Eye on the Courts: Early Returns on Prop. 47

Mass Incarceration
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Last week I had a few opportunities to go into the courts here in Yolo County and to see how Prop. 47 would work. It is too early to see the hearings for those serving time who are now eligible to be resentenced under Prop. 47.

What we did see was how Prop. 47 was initially going to be handled in the courts, against people who were originally charged with felony possession, but then had their charges reduced to misdemeanors.

Most of the cases that I saw involved people who were not currently in custody – so they either made bail or were out on their own recognizance. Even in cases where all of the charges were reduced to misdemeanors, they were keeping those cases in the same courtroom and not moving them to a misdemeanor courtroom.

Obviously, the reduction to misdemeanors has several immediate impacts on the cases – those that were awaiting preliminary hearings now no longer are required to have preliminary hearings. Bail is reduced, as is exposure. Ultimately, will these cases be more likely to settle out and less likely to go to trial? Probably.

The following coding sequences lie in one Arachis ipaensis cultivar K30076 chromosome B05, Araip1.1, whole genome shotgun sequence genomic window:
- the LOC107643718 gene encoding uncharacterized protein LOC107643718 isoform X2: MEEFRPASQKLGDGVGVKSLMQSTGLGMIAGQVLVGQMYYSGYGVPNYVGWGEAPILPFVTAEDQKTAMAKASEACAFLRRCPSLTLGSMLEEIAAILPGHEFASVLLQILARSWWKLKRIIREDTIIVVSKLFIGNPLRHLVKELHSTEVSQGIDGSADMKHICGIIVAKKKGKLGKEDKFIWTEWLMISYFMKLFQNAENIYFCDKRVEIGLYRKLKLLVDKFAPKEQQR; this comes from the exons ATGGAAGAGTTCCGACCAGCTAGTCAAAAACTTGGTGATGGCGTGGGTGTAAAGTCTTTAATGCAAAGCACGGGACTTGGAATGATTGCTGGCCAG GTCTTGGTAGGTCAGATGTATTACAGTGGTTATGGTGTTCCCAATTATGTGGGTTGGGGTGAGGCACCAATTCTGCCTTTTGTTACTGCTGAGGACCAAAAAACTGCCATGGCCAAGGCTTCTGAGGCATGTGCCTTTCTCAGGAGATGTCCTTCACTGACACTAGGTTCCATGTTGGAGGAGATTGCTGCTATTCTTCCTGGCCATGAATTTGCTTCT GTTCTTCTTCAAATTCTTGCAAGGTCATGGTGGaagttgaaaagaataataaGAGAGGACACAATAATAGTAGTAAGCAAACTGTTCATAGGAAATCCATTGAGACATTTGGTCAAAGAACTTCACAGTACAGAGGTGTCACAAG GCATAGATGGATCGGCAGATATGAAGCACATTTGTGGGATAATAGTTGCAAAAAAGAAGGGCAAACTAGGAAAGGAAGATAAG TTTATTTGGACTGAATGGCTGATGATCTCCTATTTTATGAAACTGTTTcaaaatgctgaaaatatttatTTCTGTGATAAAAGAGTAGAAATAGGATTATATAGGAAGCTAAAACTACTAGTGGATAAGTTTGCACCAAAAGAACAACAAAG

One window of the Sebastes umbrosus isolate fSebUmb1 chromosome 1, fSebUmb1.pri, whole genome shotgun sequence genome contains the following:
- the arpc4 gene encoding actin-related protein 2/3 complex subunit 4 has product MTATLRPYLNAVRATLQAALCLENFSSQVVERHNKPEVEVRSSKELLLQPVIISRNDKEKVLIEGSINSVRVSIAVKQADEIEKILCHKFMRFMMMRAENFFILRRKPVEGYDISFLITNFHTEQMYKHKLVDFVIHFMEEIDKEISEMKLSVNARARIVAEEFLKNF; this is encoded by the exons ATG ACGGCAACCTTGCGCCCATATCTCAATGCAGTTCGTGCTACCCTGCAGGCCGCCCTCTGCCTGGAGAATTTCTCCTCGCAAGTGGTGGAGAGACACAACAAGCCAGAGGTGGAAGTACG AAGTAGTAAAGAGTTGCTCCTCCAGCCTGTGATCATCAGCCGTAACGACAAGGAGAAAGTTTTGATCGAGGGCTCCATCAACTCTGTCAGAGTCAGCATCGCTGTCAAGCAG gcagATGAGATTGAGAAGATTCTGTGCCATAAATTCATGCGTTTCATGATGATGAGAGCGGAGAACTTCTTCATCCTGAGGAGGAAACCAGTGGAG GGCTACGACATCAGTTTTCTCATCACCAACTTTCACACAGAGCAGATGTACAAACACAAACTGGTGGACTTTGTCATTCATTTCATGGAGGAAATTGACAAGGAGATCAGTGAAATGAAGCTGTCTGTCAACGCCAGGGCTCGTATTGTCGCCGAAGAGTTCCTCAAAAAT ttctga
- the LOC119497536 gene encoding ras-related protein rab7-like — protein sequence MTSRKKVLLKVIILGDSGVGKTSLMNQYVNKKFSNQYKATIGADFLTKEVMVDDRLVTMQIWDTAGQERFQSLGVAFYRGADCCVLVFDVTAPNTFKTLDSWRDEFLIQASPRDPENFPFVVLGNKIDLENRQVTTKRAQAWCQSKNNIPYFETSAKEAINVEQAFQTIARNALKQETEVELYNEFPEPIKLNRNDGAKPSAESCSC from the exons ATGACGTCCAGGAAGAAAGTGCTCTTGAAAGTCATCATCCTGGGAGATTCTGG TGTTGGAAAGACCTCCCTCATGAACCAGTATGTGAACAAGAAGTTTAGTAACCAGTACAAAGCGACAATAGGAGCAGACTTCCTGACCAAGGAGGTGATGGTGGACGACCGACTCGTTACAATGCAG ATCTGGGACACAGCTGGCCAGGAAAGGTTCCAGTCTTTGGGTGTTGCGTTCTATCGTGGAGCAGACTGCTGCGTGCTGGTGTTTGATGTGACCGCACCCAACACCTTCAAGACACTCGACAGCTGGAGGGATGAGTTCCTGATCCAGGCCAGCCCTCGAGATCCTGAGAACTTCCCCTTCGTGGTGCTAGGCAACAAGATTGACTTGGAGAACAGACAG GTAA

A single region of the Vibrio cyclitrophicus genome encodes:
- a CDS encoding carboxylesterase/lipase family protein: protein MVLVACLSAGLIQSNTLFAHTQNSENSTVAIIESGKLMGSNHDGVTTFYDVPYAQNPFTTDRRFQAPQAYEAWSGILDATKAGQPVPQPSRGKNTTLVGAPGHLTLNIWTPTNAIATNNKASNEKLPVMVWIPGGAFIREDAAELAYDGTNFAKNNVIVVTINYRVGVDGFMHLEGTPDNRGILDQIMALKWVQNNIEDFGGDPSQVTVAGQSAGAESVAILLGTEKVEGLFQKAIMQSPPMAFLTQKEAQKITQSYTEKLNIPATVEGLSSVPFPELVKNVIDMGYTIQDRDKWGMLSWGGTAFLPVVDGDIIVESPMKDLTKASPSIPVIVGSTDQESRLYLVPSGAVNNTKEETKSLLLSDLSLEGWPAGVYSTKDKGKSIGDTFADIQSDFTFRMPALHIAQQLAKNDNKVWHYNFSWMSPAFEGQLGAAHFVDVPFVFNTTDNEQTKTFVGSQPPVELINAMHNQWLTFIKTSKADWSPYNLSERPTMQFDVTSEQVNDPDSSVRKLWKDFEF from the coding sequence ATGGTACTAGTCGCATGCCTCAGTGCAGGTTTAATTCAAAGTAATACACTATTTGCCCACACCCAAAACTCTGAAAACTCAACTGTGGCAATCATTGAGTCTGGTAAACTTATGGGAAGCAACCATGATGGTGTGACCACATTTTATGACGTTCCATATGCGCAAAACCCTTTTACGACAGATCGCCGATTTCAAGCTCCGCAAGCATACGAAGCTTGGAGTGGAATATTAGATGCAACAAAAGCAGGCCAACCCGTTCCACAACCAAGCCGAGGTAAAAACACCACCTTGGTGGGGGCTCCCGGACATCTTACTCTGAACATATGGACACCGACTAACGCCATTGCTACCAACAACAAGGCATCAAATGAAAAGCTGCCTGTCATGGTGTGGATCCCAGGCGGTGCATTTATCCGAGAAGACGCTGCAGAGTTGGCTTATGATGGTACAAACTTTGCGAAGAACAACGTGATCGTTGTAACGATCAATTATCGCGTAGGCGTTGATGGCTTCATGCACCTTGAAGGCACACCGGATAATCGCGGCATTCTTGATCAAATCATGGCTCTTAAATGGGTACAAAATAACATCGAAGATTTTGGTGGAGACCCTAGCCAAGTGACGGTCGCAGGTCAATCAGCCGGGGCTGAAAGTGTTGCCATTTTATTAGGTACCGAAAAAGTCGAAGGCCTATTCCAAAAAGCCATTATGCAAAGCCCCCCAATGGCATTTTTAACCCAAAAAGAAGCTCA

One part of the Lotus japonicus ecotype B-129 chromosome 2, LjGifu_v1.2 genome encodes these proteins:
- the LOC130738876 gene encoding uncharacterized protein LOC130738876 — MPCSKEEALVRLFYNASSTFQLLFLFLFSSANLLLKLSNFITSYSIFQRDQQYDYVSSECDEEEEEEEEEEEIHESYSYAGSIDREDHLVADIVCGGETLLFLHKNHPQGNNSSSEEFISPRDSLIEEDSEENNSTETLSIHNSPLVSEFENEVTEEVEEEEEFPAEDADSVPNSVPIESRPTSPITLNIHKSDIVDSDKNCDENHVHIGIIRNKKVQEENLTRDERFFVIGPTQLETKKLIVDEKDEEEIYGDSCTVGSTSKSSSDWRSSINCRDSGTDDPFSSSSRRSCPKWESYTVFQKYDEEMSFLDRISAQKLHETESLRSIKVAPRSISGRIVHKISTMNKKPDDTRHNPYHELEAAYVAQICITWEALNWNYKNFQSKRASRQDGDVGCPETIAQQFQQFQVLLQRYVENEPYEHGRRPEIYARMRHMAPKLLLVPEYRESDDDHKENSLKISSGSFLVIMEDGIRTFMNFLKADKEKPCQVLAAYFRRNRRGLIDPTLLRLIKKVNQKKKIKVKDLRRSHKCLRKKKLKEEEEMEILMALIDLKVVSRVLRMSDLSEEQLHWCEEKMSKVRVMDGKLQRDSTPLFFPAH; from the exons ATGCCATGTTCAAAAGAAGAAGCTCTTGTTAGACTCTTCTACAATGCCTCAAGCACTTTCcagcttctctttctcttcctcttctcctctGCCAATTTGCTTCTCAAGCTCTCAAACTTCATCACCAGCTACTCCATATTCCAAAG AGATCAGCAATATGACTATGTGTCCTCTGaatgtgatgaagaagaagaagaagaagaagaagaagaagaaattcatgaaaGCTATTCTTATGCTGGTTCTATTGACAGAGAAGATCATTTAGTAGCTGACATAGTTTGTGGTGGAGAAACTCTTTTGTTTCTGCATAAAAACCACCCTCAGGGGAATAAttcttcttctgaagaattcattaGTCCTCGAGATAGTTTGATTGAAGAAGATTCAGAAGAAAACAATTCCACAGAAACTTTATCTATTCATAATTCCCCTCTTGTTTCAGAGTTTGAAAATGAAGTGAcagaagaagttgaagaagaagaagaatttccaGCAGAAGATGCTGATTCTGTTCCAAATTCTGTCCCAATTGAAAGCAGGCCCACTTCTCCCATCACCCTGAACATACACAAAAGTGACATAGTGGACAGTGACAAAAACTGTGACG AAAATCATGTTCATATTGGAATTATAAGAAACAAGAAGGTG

But what is the ultimate result of Prop. 47? No one really knows. I overheard one defense attorney arguing that there would be a much bigger impact in Yolo County than elsewhere. That is because Yolo County practically charges all of these cases which are wobblers as felonies.

When the AB 109 data came out a few years ago, the Vanguard did analysis which showed that Yolo County, which had a crime rate in the middle tier, had the fourth largest per capita prison population in the state.